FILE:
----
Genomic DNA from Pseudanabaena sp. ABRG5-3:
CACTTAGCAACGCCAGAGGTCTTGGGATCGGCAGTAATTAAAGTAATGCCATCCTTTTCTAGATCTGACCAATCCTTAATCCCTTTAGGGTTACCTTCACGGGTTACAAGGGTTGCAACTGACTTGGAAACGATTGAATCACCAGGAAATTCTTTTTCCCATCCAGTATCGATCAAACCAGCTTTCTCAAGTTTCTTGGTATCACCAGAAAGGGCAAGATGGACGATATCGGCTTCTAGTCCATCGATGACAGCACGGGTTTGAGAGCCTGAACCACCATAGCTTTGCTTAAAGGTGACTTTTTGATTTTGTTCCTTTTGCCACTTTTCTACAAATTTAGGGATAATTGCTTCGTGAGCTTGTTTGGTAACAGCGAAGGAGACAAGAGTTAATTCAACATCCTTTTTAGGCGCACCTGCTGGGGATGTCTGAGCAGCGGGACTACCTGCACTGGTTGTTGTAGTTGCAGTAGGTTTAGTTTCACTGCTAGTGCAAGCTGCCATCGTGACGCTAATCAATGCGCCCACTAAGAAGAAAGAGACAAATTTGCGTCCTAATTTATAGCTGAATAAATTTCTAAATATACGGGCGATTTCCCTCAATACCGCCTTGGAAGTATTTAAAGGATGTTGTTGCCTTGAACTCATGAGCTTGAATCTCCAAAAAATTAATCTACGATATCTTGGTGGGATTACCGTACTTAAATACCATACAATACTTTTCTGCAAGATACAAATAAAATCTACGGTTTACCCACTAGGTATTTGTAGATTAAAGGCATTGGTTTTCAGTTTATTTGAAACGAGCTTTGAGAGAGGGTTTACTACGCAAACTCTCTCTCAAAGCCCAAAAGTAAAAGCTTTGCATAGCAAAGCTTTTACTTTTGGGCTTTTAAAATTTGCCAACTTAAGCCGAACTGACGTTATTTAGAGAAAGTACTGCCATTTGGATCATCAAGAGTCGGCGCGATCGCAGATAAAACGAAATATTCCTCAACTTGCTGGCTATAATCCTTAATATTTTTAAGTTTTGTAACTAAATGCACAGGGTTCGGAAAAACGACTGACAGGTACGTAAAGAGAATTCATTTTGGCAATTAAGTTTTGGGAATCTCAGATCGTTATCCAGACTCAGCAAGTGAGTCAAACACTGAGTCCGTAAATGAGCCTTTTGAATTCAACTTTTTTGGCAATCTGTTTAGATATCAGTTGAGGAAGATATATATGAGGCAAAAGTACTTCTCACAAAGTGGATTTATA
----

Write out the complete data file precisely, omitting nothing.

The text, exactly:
Genomic DNA from Pseudanabaena sp. ABRG5-3:
CACTTAGCAACGCCAGAGGTCTTGGGATCGGCAGTAATTAAAGTAATGCCATCCTTTTCTAGATCTGACCAATCCTTAATCCCTTTAGGGTTACCTTCACGGGTTACAAGGGTTGCAACTGACTTGGAAACGATTGAATCACCAGGAAATTCTTTTTCCCATCCAGTATCGATCAAACCAGCTTTCTCAAGTTTCTTGGTATCACCAGAAAGGGCAAGATGGACGATATCGGCTTCTAGTCCATCGATGACAGCACGGGTTTGAGAGCCTGAACCACCATAGCTTTGCTTAAAGGTGACTTTTTGATTTTGTTCCTTTTGCCACTTTTCTACAAATTTAGGGATAATTGCTTCGTGAGCTTGTTTGGTAACAGCGAAGGAGACAAGAGTTAATTCAACATCCTTTTTAGGCGCACCTGCTGGGGATGTCTGAGCAGCGGGACTACCTGCACTGGTTGTTGTAGTTGCAGTAGGTTTAGTTTCACTGCTAGTGCAAGCTGCCATCGTGACGCTAATCAATGCGCCCACTAAGAAGAAAGAGACAAATTTGCGTCCTAATTTATAGCTGAATAAATTTCTAAATATACGGGCGATTTCCCTCAATACCGCCTTGGAAGTATTTAAAGGATGTTGTTGCCTTGAACTCATGAGCTTGAATCTCCAAAAAATTAATCTACGATATCTTGGTGGGATTACCGTACTTAAATACCATACAATACTTTTCTGCAAGATACAAATAAAATCTACGGTTTACCCACTAGGTATTTGTAGATTAAAGGCATTGGTTTTCAGTTTATTTGAAACGAGCTTTGAGAGAGGGTTTACTACGCAAACTCTCTCTCAAAGCCCAAAAGTAAAAGCTTTGCATAGCAAAGCTTTTACTTTTGGGCTTTTAAAATTTGCCAACTTAAGCCGAACTGACGTTATTTAGAGAAAGTACTGCCATTTGGATCATCAAGAGTCGGCGCGATCGCAGATAAAACGAAATATTCCTCAACTTGCTGGCTATAATCCTTAATATTTTTAAGTTTTGTAACTAAATGCACAGGGTTCGGAAAAACGACTGACAGGTACGTAAAGAGAATTCATTTTGGCAATTAAGTTTTGGGAATCTCAGATCGTTATCCAGACTCAGCAAGTGAGTCAAACACTGAGTCCGTAAATGAGCCTTTTGAATTCAACTTTTTTGGCAATCTGTTTAGATATCAGTTGAGGAAGATATATATGAGGCAAAAGTACTTCTCACAAAGTGGATTTATA